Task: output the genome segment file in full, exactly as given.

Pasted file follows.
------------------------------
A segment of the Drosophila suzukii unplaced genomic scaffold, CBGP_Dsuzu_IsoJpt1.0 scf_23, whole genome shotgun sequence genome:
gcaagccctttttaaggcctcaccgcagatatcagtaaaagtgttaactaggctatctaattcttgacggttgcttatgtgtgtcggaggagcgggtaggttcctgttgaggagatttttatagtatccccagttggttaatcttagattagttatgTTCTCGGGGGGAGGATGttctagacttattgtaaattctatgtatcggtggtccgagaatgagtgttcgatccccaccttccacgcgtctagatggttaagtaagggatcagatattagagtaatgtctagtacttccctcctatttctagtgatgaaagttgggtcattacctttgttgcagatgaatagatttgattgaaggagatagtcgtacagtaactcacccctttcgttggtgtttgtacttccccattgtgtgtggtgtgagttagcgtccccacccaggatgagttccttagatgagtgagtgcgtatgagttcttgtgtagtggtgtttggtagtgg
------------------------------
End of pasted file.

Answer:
A segment of the Drosophila suzukii unplaced genomic scaffold, CBGP_Dsuzu_IsoJpt1.0 scf_23, whole genome shotgun sequence genome:
gcaagccctttttaaggcctcaccgcagatatcagtaaaagtgttaactaggctatctaattcttgacggttgcttatgtgtgtcggaggagcgggtaggttcctgttgaggagatttttatagtatccccagttggttaatcttagattagttatgTTCTCGGGGGGAGGATGttctagacttattgtaaattctatgtatcggtggtccgagaatgagtgttcgatccccaccttccacgcgtctagatggttaagtaagggatcagatattagagtaatgtctagtacttccctcctatttctagtgatgaaagttgggtcattacctttgttgcagatgaatagatttgattgaaggagatagtcgtacagtaactcacccctttcgttggtgtttgtacttccccattgtgtgtggtgtgagttagcgtccccacccaggatgagttccttagatgagtgagtgcgtatgagttcttgtgtagtggtgtttggtagtgg